Dragonslayer is set in the distant past telling the tale of a beast that terrorises the British countryside. It leaves its cave only to feed on the sacrificed virgins the king provides it, in the hope it will not harm his entire people. Only a sorcerer and his apprentice can stop the dragon before it takes any more victims, but will their magic be powerful enough to stop it?
The film, originally released back in 1981, when the fantasy genre was making big splashes at the box office in all its various forms, is an interesting story of magic, mythological beasts and heroes – the sort of nighttime fairytale children get told before they go to sleep. It certainly has more substance that Ridley Scott’s awfully hollow Legend but it lacks a little of the fun and excitement of say Ron Howard’s underrated gem Willow. The story is fairly simplistic and when it concerns the dragon, it’s undeniably entertaining but during the intervening parts it drags a little. Peter MacNicol (an actor whose roles in Ally McBeal and Ghostbusters 2 spring obtrusively to mind) can’t convincingly carry the film as its hero, and as his screen time outweighs anyone else, the film drastically needs some ‘action’ to regain its interest level.
However, the film has a lot of pluses, most interestingly the fact director Matthew Robbins keeps the mood very dark throughout. It is refreshing to see such a film not relenting to fit a ‘for the family’ mould, having moments of obvious brutality, blood and real horror. Robbins nicely balances this with some light-relief humour so the film doesn’t become too downbeat but he never relinquishes the moody ambience. Additionally, the set-design and special effects are wonderful, really capturing the spirit of the story and creating a believable world for the characters to inhabit. The dragon is terrifically designed and photographed, showing that over twenty year old special effects techniques, which are now almost never used, worked exceptionally well in creating infinitely believable monsters. In fact, such works of art as Ridley Scott’s alien in Alien, or Pinhead and his friends in Clive Barker’s Hellraiser, or the werewolf transformation in John Landis’ An American Werewolf In London have never been surpassed, certainly by modern computer animation, in authenticity or scare-ability. The first time we meet the dragon it’s terrorising a helpless woman, yet all we see is some smoke coming out of its cave, then a giant claw, and its tail. It’s a superbly set-up scene, and Robbins repeats this technique to great effect – it covers up flaws in the creature design while working superbly as tension-filled, suspense cinema. Alex North’s wonderful score provides the film with a little extra life, while the great Sir Ralph Richardson graces the screen in one of his final film roles.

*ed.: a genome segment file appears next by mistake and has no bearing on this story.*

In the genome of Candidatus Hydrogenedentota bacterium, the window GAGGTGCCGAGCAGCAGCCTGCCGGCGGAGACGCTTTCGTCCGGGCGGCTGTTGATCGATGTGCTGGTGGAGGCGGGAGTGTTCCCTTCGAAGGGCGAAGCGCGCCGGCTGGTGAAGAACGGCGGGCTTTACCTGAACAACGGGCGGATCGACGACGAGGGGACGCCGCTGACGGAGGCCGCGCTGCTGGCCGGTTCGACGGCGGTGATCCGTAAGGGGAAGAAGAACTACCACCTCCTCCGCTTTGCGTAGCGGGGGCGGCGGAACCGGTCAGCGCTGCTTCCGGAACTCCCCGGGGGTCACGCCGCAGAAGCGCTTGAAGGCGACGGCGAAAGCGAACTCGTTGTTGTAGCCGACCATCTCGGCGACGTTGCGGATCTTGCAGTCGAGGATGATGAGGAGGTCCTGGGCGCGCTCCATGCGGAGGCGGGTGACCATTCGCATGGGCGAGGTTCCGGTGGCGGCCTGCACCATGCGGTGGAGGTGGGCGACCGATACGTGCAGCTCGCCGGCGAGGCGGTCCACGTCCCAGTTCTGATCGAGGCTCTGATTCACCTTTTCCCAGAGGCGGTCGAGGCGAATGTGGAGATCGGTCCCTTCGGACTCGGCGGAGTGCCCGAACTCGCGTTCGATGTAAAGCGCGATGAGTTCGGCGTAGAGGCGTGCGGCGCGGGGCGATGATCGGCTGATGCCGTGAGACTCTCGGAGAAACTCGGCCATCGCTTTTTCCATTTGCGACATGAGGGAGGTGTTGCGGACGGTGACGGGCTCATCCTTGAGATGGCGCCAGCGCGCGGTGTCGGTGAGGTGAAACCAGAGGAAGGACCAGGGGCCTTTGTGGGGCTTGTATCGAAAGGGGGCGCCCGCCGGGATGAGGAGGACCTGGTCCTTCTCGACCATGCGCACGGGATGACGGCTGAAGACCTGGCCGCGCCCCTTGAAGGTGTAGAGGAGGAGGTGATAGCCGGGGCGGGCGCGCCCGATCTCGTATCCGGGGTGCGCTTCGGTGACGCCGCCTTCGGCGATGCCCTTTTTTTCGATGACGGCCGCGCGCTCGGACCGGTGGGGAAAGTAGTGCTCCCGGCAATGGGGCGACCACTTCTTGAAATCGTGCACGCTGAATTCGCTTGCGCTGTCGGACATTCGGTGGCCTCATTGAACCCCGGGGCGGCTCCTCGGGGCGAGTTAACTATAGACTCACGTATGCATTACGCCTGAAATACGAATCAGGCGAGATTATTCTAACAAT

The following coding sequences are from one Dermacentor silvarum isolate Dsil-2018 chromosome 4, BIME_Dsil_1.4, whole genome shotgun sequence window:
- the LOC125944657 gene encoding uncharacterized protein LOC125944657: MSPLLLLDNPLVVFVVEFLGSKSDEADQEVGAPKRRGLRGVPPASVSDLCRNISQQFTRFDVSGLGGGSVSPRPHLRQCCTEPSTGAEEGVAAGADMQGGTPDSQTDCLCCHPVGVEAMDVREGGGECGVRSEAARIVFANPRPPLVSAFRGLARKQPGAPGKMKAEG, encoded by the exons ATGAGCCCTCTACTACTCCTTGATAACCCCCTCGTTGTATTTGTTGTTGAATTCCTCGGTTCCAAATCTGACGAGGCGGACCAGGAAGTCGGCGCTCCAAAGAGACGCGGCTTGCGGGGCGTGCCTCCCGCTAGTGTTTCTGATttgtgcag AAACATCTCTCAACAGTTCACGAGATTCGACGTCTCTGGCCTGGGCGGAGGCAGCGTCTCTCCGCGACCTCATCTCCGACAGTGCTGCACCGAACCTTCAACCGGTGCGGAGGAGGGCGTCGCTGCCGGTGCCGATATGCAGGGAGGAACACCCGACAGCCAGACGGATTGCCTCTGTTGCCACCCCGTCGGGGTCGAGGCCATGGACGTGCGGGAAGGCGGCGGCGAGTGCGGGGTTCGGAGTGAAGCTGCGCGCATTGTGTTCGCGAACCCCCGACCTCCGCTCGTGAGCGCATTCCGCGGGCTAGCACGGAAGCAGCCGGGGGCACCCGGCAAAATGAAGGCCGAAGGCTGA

Dragonslayer is an enjoyable sword and sorcery tale, that suffers from being a little dull at times, though when the film works – the dragon scenes especially, it really does work and becomes something of an exciting, fabulously entertaining film. It definitely isn’t aimed at a young audience and it’s much better for it – the dark tone is refreshing, and it boasts arguably the best dragon that has ever graced the screen. It could have been better, but there’s still plenty to enjoy here.
It is great to see the film receive a widescreen release, and thankfully we get an excellent anamorphic 2.35:1 transfer. Detail is strong throughout, and black level and colour tones appear natural. There’s very little grain noticeable on the transfer but during some scenes it can be seen, however it isn’t distracting. On a couple of occasions a line appeared down the centre of the screen – clearly a fault of the print, which is distracting, but thankfully it only appears for a few seconds then disappears.
The Dolby Digital 5.1 track is surprisingly good considering the age of the film, and really immerses the viewer in the film. This is of course helped by Alex North’s excellent score, but the sound is used well throughout the film. Rear speaker work is a lot less evident than on new film soundtracks, but front right to left, there is good separation and directional effects. The track is clear and well defined with very little distortion and dialogue is crisply audible.
Despite the lack of any extra material, the fact that this cult film has a DVD release in its original aspect ratio will satisfy most fans. In the A/V department, the film has probably never looked or sounded as good since its theatrical run, and while the film itself isn’t perfect, it is an enjoyable, magical ride.